The Blade filed an original action in the Supreme Court seeking a writ of mandamus to compel disclosure of the law firm’s report and all supporting documentation. The Blade’s complaint also sought statutory damages for unlawful refusal to disclose a public record and an award of its attorney fees.
In today’s decision, the Court denied the requested writ based on its findings that the investigative report was covered by attorney-client privilege, and that the Blade’s request for other documents was moot because the port authority had already provided copies of all of the records the law firm had reviewed in preparing its report.
In rejecting the Blade’s argument that attorney-client privilege bars disclosure only of documents in which an attorney provides “legal advice” to a client, the Court cited language from several federal and state court decisions endorsing a much broader definition of the privilege.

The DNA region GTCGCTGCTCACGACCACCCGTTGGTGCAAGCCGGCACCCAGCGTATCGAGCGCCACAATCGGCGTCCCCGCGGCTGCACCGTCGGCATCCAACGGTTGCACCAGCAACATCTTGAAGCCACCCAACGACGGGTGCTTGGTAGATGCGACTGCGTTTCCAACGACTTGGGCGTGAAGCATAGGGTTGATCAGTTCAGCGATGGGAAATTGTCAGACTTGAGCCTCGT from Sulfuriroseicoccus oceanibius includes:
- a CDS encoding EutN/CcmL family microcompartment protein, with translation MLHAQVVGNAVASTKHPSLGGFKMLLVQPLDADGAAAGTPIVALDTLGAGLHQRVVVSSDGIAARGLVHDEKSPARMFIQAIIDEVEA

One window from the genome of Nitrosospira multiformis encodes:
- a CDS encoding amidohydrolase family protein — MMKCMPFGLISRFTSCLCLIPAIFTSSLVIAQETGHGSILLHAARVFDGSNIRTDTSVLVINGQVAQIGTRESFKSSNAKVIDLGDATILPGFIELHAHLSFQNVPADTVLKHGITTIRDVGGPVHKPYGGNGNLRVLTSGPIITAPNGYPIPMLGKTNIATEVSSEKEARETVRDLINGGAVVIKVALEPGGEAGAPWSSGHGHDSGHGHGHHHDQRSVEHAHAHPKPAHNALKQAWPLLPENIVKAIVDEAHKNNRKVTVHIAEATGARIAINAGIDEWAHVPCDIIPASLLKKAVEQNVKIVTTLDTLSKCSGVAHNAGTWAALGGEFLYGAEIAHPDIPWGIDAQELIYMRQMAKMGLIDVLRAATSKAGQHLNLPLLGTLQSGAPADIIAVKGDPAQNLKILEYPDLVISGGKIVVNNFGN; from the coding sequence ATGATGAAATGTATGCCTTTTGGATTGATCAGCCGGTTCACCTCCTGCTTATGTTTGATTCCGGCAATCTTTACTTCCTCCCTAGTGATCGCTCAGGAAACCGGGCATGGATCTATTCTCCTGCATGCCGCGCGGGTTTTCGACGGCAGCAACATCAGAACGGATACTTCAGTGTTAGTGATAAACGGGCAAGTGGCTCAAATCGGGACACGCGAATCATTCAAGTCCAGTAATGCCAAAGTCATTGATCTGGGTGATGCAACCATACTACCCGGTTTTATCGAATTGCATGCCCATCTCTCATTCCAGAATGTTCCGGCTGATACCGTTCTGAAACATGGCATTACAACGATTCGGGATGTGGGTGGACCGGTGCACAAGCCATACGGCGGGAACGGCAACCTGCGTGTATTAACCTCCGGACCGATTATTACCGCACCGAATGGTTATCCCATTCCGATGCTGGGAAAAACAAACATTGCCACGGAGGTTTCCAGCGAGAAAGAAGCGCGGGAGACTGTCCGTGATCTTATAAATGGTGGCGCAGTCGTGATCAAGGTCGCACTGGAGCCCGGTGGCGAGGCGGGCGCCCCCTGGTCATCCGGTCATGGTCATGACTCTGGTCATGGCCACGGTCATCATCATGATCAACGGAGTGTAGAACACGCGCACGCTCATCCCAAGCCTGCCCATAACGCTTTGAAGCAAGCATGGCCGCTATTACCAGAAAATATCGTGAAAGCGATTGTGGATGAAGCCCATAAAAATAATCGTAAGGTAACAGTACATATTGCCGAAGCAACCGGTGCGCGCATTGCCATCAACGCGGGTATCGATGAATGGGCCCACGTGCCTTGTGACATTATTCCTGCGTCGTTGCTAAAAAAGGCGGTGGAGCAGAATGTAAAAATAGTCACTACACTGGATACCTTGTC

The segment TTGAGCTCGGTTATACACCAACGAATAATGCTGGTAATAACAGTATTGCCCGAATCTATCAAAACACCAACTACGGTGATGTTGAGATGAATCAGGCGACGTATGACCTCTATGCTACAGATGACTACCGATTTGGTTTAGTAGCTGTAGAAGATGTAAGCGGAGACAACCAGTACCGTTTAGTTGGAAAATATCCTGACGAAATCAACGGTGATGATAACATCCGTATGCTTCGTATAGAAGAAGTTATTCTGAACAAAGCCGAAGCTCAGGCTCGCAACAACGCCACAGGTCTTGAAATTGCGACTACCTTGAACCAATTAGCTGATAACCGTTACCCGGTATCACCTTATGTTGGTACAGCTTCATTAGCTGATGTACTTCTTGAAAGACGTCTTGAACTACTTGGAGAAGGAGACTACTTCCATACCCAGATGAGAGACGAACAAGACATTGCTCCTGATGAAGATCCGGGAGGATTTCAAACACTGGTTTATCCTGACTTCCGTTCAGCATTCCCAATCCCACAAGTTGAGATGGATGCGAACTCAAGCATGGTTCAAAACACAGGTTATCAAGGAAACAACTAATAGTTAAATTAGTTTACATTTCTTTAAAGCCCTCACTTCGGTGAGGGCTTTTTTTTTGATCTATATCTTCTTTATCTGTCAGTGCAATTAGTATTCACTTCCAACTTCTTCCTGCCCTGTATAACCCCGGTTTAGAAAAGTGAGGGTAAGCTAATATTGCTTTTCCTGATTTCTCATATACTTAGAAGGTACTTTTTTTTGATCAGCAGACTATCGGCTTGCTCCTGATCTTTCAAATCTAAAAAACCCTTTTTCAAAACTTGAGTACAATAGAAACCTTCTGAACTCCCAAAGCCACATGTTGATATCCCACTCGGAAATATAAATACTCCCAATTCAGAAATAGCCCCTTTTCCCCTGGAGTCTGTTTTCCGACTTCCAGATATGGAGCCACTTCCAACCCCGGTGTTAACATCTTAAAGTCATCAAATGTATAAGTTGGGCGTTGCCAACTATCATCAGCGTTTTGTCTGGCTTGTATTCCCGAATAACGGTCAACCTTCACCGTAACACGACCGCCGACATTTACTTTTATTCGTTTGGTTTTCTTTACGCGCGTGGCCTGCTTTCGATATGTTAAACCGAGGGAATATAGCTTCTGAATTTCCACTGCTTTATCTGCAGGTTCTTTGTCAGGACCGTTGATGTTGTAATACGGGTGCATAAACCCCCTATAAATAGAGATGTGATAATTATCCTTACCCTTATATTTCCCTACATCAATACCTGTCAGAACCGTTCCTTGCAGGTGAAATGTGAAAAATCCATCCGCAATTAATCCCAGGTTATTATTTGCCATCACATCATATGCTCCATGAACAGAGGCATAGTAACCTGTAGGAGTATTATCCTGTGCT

“(M)ost courts that have expressly addressed the issue of whether an attorney’s factual investigations are covered by the attorney-client privilege have determined that such investigations may be privileged. See, e.g., In re Allen (1997) ... and cases cited therein. For example, in Upjohn (Co. v. United States) (1991) the United States Supreme Court recognized that the ‘first step in the resolution of any legal problem is ascertaining the factual background and sifting through facts with an eye to the legally relevant.’ ‘[T]he Upjohn pronouncement hardly stands alone. Courts have consistently recognized that investigation may be an important part of an attorney’s legal services to a client.’ ... Notwithstanding the Blade’s argument to the contrary, ‘the privilege is not narrowly confined to the repetition of confidences that were supplied to the lawyer by the client. That cramped view of the attorney-client privilege is at odds with the underlying policy of encouraging open communication; it poses inordinate practical difficulties in making surgical separations so as not to risk revealing client confidences; and it denies that an attorney can have any role in fact-gathering incident to the rendition of legal advice and services.’”